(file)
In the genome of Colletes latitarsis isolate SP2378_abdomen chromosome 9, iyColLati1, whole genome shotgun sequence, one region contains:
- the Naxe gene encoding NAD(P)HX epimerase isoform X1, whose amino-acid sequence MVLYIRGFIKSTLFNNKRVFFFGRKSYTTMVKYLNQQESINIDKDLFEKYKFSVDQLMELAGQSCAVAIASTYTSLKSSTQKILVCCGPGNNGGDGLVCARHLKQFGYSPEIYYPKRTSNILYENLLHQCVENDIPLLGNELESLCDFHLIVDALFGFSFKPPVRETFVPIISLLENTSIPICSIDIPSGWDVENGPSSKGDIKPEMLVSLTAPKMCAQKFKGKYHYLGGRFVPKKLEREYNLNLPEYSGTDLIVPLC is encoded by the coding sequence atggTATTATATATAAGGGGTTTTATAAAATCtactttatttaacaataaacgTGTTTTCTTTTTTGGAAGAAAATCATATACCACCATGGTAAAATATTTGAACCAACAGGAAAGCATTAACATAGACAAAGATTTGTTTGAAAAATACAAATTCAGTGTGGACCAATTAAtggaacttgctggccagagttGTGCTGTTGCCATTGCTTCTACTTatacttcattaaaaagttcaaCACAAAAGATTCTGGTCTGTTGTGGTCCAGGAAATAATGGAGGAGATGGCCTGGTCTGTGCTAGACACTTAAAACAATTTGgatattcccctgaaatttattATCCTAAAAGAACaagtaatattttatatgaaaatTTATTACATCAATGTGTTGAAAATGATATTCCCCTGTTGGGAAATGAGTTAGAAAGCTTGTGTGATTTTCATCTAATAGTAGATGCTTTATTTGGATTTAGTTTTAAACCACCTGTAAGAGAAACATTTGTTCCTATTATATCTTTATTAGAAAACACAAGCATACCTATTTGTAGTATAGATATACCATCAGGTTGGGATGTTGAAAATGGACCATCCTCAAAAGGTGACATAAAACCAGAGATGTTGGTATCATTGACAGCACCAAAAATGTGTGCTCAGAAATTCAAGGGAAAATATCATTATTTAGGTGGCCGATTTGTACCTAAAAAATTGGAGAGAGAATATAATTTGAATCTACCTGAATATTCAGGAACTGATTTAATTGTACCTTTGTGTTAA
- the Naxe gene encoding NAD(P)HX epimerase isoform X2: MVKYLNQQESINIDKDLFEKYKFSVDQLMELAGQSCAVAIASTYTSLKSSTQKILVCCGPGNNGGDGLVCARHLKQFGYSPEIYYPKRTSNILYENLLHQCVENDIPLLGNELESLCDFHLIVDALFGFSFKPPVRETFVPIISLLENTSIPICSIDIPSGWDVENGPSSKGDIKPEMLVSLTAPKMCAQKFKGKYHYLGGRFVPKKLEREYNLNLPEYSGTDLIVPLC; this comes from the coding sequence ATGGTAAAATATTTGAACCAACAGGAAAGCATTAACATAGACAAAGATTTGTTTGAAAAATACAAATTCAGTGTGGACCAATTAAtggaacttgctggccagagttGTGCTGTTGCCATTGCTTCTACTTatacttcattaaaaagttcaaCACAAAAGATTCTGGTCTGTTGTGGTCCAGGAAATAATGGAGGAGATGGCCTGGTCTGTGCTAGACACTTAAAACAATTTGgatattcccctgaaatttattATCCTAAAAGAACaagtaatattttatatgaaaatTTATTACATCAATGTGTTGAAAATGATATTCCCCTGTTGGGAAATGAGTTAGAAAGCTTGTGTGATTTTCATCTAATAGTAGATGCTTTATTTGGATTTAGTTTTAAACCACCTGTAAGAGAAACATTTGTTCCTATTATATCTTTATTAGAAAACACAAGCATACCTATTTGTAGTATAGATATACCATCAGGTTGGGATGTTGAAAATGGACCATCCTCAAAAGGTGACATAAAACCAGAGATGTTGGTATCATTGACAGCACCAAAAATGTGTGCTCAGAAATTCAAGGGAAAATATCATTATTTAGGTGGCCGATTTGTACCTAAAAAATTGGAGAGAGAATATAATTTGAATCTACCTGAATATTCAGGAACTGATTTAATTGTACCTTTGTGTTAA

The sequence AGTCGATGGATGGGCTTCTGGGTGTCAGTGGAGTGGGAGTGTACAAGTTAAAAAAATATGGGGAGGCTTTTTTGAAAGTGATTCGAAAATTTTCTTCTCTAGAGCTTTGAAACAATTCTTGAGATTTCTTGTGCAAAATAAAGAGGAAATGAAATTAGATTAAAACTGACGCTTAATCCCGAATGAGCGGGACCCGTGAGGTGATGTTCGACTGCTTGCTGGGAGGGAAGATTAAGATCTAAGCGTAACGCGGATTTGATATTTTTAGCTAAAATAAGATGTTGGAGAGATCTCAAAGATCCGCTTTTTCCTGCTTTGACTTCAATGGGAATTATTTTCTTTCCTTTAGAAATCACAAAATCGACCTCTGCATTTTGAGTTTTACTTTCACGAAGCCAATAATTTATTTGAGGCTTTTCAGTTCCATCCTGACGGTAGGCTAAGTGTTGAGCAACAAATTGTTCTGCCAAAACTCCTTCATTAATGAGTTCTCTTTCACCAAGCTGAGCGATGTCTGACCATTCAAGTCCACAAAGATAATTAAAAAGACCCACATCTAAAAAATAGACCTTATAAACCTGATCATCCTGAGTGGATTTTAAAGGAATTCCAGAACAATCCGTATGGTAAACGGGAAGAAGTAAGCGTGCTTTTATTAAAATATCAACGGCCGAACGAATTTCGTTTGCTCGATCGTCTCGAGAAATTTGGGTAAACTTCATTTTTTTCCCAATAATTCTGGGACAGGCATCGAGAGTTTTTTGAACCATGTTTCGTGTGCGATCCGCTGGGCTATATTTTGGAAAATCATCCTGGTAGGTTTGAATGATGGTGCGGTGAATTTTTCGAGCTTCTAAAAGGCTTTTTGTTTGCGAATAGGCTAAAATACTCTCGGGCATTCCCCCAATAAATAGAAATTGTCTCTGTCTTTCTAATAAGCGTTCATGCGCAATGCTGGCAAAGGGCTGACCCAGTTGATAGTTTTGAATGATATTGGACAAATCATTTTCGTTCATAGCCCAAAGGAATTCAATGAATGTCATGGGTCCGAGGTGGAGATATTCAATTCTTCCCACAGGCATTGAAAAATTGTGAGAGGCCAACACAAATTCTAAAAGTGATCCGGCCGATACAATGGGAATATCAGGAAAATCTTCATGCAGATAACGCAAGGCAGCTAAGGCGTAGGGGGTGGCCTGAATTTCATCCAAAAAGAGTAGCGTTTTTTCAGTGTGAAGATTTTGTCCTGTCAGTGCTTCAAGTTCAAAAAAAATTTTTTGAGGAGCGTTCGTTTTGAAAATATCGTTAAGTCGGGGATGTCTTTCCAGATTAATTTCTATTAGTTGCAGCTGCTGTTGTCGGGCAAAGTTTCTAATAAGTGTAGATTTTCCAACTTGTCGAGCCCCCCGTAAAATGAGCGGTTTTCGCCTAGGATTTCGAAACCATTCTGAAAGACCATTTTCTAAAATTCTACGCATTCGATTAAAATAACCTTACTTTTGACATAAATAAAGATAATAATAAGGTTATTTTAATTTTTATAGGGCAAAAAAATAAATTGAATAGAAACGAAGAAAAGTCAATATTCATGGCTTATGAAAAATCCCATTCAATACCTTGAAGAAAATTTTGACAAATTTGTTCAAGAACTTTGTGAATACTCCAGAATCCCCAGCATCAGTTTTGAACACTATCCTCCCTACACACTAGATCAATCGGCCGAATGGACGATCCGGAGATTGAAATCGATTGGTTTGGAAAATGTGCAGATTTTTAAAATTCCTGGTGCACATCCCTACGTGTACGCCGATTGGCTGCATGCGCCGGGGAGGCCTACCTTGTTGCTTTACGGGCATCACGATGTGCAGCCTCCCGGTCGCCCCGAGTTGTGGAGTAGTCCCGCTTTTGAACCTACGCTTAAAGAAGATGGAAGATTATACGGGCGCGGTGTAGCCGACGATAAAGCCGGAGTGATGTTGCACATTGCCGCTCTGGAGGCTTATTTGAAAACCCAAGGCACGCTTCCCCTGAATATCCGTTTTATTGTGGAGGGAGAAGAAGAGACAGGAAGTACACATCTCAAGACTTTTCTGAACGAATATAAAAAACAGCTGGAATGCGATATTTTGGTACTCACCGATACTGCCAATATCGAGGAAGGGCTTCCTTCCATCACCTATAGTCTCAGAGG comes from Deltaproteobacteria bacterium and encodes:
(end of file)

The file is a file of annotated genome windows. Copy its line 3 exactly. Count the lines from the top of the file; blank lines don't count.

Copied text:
- the Naxe gene encoding NAD(P)HX epimerase isoform X2: MVKYLNQQESINIDKDLFEKYKFSVDQLMELAGQSCAVAIASTYTSLKSSTQKILVCCGPGNNGGDGLVCARHLKQFGYSPEIYYPKRTSNILYENLLHQCVENDIPLLGNELESLCDFHLIVDALFGFSFKPPVRETFVPIISLLENTSIPICSIDIPSGWDVENGPSSKGDIKPEMLVSLTAPKMCAQKFKGKYHYLGGRFVPKKLEREYNLNLPEYSGTDLIVPLC; this comes from the coding sequence ATGGTAAAATATTTGAACCAACAGGAAAGCATTAACATAGACAAAGATTTGTTTGAAAAATACAAATTCAGTGTGGACCAATTAAtggaacttgctggccagagttGTGCTGTTGCCATTGCTTCTACTTatacttcattaaaaagttcaaCACAAAAGATTCTGGTCTGTTGTGGTCCAGGAAATAATGGAGGAGATGGCCTGGTCTGTGCTAGACACTTAAAACAATTTGgatattcccctgaaatttattATCCTAAAAGAACaagtaatattttatatgaaaatTTATTACATCAATGTGTTGAAAATGATATTCCCCTGTTGGGAAATGAGTTAGAAAGCTTGTGTGATTTTCATCTAATAGTAGATGCTTTATTTGGATTTAGTTTTAAACCACCTGTAAGAGAAACATTTGTTCCTATTATATCTTTATTAGAAAACACAAGCATACCTATTTGTAGTATAGATATACCATCAGGTTGGGATGTTGAAAATGGACCATCCTCAAAAGGTGACATAAAACCAGAGATGTTGGTATCATTGACAGCACCAAAAATGTGTGCTCAGAAATTCAAGGGAAAATATCATTATTTAGGTGGCCGATTTGTACCTAAAAAATTGGAGAGAGAATATAATTTGAATCTACCTGAATATTCAGGAACTGATTTAATTGTACCTTTGTGTTAA